For information and to register click here.
The Department of Energy's (DOE) Bioenergy Technologies Office will host the second of two workshops on algae biofuels strategy on March 26-27, 2014, in Charleston, South Carolina. A copy of the agenda is available online.
The workshop will focus on the research and development still needed to achieve affordable, scalable, and sustainable algae-based biofuels. It will cover topics including barriers to commercialization for algae biofuels and appropriate metrics for success. It comes five years after DOE organized the National Algal Biofuels Technology Roadmap workshop. The workshop is intended to help DOE in its strategic development, evaluating the National Algal Biofuels Technology Roadmap, and planning a breakout session at the Office's annual Bioenergy Conference in 2014.
Participants may register online.
Attendees at the Society for the Commercial Development of Industrial Biotechnology's (SCD-iBIO) 2nd Annual "Commercializing Global Green" forum in Philadelphia this week participated in a practical, in-depth three-hour workshop presented by the Biobased and Renewable Products Advocacy Group (BRAG™) on the critical policy, legislative, and regulatory issues impacting the commercialization of renewable chemicals. Lynn L. Bergeson, Managing Partner of Bergeson & Campbell, P.C. (B&C®) and Of Counsel with BRAG, shared the latest developments from Capitol Hill on the Chemical Safety Improvement Act of 2013 (CSIA) (S. 1009), in what she referred to as a "groundbreaking legislation" with bi-partisan support. Ms. Bergeson cautioned that "many difficulties remain and the likelihood of success is unclear." Ms. Bergeson also emphasized the need for the biochemical industry to engage with the U.S. Environmental Protection Agency (EPA) and identified strategies for companies to move successfully new chemicals through the regulatory process with EPA under the current version of the Toxic Substances Control Act (TSCA).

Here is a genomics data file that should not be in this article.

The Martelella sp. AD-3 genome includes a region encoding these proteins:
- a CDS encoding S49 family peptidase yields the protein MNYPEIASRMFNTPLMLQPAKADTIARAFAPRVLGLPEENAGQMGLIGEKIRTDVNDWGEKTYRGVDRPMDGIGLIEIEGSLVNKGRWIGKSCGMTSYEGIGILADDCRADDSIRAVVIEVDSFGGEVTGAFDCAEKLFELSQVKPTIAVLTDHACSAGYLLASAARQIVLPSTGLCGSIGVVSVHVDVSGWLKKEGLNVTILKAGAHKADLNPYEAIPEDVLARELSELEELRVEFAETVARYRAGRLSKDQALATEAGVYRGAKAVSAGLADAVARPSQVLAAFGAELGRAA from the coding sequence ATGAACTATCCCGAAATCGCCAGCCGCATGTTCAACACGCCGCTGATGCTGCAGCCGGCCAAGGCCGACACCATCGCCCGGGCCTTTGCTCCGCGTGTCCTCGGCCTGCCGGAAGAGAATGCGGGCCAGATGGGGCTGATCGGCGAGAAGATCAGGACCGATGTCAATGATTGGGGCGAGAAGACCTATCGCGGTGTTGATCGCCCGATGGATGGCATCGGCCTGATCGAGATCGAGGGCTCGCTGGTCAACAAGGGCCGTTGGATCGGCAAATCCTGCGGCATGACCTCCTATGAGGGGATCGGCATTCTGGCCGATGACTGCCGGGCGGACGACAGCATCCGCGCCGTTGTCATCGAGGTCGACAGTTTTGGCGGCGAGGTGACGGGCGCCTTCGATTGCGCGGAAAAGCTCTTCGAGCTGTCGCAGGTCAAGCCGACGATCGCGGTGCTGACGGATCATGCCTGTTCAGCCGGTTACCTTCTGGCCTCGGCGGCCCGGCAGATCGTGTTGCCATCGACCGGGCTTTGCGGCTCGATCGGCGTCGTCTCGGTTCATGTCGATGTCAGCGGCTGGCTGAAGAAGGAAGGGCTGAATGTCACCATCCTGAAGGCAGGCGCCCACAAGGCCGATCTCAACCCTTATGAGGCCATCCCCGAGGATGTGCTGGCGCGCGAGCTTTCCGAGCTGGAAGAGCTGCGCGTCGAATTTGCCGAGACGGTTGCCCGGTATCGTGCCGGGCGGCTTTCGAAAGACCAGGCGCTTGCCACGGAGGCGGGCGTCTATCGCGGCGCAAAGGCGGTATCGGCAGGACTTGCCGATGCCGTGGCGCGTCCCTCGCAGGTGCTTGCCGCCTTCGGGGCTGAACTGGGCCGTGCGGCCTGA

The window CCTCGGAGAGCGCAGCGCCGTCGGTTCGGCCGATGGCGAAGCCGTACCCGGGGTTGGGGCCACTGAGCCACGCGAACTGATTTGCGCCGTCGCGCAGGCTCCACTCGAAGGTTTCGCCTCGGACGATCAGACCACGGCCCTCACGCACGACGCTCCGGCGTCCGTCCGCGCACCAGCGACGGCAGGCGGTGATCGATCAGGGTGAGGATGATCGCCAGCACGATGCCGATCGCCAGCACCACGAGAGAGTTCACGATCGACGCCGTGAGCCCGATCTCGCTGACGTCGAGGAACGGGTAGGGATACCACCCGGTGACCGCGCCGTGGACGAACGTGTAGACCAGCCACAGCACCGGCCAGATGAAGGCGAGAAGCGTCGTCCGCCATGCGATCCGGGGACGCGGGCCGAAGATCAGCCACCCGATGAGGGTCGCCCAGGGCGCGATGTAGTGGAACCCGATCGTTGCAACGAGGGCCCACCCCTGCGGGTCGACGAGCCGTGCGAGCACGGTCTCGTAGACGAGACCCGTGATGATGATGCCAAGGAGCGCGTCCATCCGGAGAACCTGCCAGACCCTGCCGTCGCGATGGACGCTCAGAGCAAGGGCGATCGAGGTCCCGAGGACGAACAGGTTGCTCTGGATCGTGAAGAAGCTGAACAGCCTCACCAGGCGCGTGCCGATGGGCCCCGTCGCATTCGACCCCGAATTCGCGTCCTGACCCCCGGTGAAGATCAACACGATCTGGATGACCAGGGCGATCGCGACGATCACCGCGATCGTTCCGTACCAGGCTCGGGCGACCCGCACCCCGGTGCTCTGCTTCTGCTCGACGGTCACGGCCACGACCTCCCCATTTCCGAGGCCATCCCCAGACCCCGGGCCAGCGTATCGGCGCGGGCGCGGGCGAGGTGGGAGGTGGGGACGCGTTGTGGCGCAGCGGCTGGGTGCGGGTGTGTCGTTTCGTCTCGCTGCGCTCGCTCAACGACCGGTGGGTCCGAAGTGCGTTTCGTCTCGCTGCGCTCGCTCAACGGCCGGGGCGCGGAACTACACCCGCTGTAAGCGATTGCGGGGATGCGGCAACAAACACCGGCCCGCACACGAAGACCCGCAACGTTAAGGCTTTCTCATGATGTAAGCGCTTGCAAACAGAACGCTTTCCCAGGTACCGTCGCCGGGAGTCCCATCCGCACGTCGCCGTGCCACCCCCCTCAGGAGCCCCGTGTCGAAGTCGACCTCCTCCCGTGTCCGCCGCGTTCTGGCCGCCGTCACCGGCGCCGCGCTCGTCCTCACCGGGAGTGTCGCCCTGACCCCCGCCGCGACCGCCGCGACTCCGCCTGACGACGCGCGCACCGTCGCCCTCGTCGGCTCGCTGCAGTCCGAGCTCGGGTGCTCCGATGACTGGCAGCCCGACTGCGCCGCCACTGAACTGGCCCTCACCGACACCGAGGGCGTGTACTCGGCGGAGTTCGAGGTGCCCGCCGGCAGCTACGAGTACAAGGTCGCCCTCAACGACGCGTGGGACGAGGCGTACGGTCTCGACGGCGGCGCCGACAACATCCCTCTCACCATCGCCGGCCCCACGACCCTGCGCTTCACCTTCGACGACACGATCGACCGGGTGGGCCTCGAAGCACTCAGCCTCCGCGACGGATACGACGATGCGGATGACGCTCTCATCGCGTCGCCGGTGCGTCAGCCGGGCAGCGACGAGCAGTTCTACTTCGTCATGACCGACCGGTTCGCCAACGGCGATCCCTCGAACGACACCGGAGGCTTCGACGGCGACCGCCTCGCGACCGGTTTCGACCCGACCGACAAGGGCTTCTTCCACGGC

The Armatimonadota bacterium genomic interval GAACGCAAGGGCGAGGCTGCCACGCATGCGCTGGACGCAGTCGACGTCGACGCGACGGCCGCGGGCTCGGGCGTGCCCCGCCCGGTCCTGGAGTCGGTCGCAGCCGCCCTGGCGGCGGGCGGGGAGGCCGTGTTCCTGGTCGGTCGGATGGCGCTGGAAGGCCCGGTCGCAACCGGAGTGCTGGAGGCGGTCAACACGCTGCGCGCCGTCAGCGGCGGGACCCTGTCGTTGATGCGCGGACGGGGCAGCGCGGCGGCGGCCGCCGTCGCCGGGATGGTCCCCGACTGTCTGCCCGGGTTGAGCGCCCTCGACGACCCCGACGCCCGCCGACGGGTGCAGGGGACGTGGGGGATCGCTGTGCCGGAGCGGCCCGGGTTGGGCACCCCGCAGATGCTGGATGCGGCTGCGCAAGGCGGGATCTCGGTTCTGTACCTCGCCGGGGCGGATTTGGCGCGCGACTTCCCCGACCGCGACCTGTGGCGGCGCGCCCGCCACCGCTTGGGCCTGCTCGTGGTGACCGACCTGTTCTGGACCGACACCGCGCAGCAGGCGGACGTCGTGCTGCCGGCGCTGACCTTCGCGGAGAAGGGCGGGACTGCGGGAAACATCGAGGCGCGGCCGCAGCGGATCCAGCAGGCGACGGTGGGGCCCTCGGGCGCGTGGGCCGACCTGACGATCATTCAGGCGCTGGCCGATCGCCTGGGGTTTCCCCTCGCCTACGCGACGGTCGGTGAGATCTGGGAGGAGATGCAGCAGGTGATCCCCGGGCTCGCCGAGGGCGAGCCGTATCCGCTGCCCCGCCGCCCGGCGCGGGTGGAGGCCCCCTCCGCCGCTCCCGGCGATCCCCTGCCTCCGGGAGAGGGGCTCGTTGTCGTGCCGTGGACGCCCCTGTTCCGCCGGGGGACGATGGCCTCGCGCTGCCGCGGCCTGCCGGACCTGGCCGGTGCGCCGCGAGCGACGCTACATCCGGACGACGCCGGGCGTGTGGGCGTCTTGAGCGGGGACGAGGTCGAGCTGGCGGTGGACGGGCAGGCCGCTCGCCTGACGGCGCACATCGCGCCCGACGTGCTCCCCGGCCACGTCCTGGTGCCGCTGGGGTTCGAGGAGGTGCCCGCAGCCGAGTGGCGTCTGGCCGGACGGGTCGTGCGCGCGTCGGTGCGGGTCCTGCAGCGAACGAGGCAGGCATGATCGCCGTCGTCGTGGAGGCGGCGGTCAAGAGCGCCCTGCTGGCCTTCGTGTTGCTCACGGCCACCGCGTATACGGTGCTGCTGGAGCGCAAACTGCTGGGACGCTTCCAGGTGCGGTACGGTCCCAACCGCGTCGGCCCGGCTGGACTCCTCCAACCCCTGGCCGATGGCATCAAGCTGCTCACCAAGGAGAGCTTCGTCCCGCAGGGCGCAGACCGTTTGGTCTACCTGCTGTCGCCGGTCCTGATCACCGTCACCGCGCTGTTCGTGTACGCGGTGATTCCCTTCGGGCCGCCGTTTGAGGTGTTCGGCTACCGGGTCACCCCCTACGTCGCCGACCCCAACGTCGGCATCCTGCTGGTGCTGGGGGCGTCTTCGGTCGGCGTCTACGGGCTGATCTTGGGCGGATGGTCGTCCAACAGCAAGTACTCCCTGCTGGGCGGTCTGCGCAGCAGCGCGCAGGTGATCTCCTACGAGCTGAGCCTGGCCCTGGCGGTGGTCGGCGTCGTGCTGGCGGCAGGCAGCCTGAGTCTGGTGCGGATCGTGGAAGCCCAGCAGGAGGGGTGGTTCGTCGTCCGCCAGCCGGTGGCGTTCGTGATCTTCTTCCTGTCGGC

Kathleen M. Roberts, Executive Director of BRAG, updated workshop attendees on BRAG's efforts to petition for partial reporting exemptions under the TSCA Chemical Data Reporting (CDR) rule, and other efforts BRAG is making to level the regulatory playing field for biobased chemical manufacturers. Attendees learned about the complexities surrounding byproduct reporting under the CDR. They also learned that a number of listed chemicals, mainly derivative of the petroleum process stream, are exempted from Part III reporting, but those from renewable feedstocks are not, so the renewable chemicals may face higher regulatory hurdles than manufacturers anticipate. BRAG will be petitioning EPA early in 2014 for exemptions using a list of Chemical Abstract Service (CAS) numbers provided by members, and Ms. Roberts urged renewable chemical manufacturers to contact her to be included on this list.
Copies of BRAG's workshop presentations are available by contacting Chad Howlin at Tags: TSCA, workshop